Q+A: Mission Street on how its 1.5m sq ft life sciences pipeline can bridge the gap
Growing company has identified lack of space in sector hotspots
According to the latest figures from DTRE, there’s nearly 900,000 sq ft of latent demand for life sciences space in Cambridge alone – and investment volumes have hit £139m in 2023 to date, with a further £88m under offer.
Not bad for just one part of the UK’s fast-growing life sciences market, which is emerging as one of the go-to sectors for investors at a time where many others have fallen off a cliff face.
And yet, while the money is there to be invested in the sector, it’s also suffering from familiar constraints – a lack of available space. That’s not just in Cambridge and Oxford, but also the sector’s other emerging hotspots, such as Manchester and Bristol.
This is where companies like Mission Street are looking to fill the gap.
The group, founded by Artem Korolev, is looking to use innovative approaches to plug that gap between demand and available space. Projects include the repurposing of retail warehouses, and even a former newspaper office and printing press, into the next generation of life sciences space.
React News sat down with the company’s founder and chief executive, Artem Korolev, and commercial director, Archie Hubble, to hear about Mission Street’s genesis, its pipeline, and where it might look to invest next.
How did you get into real estate, and how did Mission Street come about?
Artem Korolev (AK): I don’t have any family background in real estate. Most of my family are either in science or in advanced engineering originally. When we emigrated from the Soviet Union, my parents had to work their way back up, but ultimately restarted their careers in IT.
What we always had in my family was involvement in the delivery of large-scale projects, but not real estate projects – my grandfather, for example, was involved in building big metallurgical plants and he was involved in the space programme.
I had an interest in the built environment since I was a kid. I was waking my parents up early on a Saturday morning after they had worked multiple jobs, talking about buying an abandoned train factory in New Zealand. And when my dad would ask me what I was going to do with it, I told him I wanted to have a big office in it!
Initially I thought about a career in science, but at the time it was difficult to see the opportunity for entrepreneurship rather than pure academic research – whereas I could see that in real estate, so I studied land economy at Cambridge.
“I had an interest in the built environment since I was a kid”
When thinking about my career during university, I thought that to pursue capital intensive sectors like development it was important to understand investors and capital markets. That route took me first to Morgan Stanley, then to Alpha, which eventually became GreenOak and BentallGreenOak – I was the fourth joiner in Europe, which I found really exciting.
Eventually I wanted to shift from managing capital into the development and hands-on management of real estate. I wanted to merge the analytical, investor-minded approach with knowing how to build, knowing how to lease and asset manage, and see value in buildings. That’s a really powerful combination, because historically the two have been split disciplines.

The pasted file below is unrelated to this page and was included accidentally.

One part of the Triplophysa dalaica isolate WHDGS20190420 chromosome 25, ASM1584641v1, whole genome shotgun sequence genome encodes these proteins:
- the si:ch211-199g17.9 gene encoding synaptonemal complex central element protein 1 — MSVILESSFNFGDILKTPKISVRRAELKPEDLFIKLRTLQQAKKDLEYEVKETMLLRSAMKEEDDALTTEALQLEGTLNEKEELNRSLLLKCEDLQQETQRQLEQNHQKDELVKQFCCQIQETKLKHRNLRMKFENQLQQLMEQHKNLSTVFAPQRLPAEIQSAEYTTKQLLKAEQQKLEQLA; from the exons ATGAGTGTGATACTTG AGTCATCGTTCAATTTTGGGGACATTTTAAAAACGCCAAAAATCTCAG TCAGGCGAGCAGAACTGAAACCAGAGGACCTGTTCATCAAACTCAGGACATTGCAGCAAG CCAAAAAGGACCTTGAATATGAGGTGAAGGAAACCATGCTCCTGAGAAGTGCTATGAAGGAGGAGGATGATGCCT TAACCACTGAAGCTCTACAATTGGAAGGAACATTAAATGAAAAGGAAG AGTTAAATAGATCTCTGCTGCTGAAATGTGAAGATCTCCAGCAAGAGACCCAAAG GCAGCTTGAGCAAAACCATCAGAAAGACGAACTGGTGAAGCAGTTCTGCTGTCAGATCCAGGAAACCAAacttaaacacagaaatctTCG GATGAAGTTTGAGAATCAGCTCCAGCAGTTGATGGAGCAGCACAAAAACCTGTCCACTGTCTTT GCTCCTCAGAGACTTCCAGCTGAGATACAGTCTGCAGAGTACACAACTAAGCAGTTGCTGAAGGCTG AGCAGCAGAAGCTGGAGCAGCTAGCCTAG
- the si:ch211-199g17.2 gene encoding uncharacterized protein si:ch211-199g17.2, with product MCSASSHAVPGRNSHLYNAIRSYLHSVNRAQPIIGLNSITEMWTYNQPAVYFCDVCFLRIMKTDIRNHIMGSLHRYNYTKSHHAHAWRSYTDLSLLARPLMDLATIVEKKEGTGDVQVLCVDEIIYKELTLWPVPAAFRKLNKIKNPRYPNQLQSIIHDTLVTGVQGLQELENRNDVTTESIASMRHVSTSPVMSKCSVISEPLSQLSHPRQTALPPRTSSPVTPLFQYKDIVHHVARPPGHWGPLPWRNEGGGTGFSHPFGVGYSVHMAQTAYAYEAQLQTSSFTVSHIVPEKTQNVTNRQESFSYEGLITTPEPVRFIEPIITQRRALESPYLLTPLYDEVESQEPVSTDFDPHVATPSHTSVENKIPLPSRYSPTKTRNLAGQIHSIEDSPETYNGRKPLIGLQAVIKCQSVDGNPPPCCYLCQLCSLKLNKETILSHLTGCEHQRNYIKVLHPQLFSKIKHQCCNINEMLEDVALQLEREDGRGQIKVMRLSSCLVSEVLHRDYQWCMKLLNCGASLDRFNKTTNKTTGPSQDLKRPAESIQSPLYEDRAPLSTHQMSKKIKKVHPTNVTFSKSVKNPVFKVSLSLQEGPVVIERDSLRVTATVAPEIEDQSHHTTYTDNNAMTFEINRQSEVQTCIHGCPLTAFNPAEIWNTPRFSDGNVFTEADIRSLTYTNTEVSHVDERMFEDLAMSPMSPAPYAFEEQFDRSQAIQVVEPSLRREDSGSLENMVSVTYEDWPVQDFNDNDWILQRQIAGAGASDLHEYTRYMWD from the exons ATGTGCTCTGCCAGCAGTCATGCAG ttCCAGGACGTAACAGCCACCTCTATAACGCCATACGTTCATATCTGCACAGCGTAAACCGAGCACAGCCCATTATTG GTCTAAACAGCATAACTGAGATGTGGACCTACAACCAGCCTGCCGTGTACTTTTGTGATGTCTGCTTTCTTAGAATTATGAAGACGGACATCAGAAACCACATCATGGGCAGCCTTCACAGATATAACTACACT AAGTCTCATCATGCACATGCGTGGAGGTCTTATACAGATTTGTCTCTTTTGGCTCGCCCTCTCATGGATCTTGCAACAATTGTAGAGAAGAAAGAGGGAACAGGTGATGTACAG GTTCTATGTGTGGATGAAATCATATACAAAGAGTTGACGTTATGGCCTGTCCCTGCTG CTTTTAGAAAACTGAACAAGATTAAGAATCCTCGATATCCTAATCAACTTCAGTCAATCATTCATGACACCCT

That’s how the idea of Mission Street came about. I remember bidding on a few assets in Cambridge and Oxford in 2016-17 and noticing the emergence of steep rental growth and lab demand. There was a trend of increasing commercialisation of research on one hand, and a lack of real estate – not just in terms of quantity, but also quality – on the other.
And as I’ve always been entrepreneurially minded, it seemed like an ideal opportunity to launch something that could focus on that sector.
What are your ambitions for your pipeline moving forwards?
AK: We will never grow for the sake of just growing. What we are aiming to do is to not start with the real estate, but to actually start with the customer. And in our sector when thinking about the customer, that means starting with deep analysis of the particular ecosystem.
Where we always start our thinking has been: let’s analyse a particular environment, what are the academic strengths? How does spinoff activity work? What is the funding environment like? Would we want to work there? Then on top of that, what is the real estate environment like? And then figure out where there is a gap that we can fill.
Because in our sector, success in all aspects – from planning to building to leasing – comes from making your building part of the ecosystem. That way, you can form partnerships with interesting customers who are engaged with you and the buildings they’re in, and a pipeline of occupation interest moving from anchor institutions and through the portfolio as they scale up.
Archie Hubble (AH): Setting arbitrary acquisition targets doesn’t really fit into that ethos. We’ve looked all over the country at different cities, and what we keep doing on a rolling basis is identifying where we think there is this gap.
As an example, when we looked at Oxford, the first thing we realised is that it needs an urban innovation district. Yo do this properly you need a scale that supports a cluster, rather than science being pepper-potted around in smaller buildings far from each other. We saw the opportunity to deliver this at the Botley Road retail park, which was suffering from increasing vacancy while presenting a unique chance to develop at scale a nine-minute walk from Oxford railway station.
“A successful life sciences cluster is where the whole is more than the sum of its parts, because of close geographical proximity”
As a result, we are now close to completing Inventa, which is a redeveloped former retail warehouse and one of only two laboratory buildings completing in Oxford in the next two years. This will be followed by our much larger Fabrica project nearby – 185,000 sq ft of new build space that allows companies to scale up through the platform.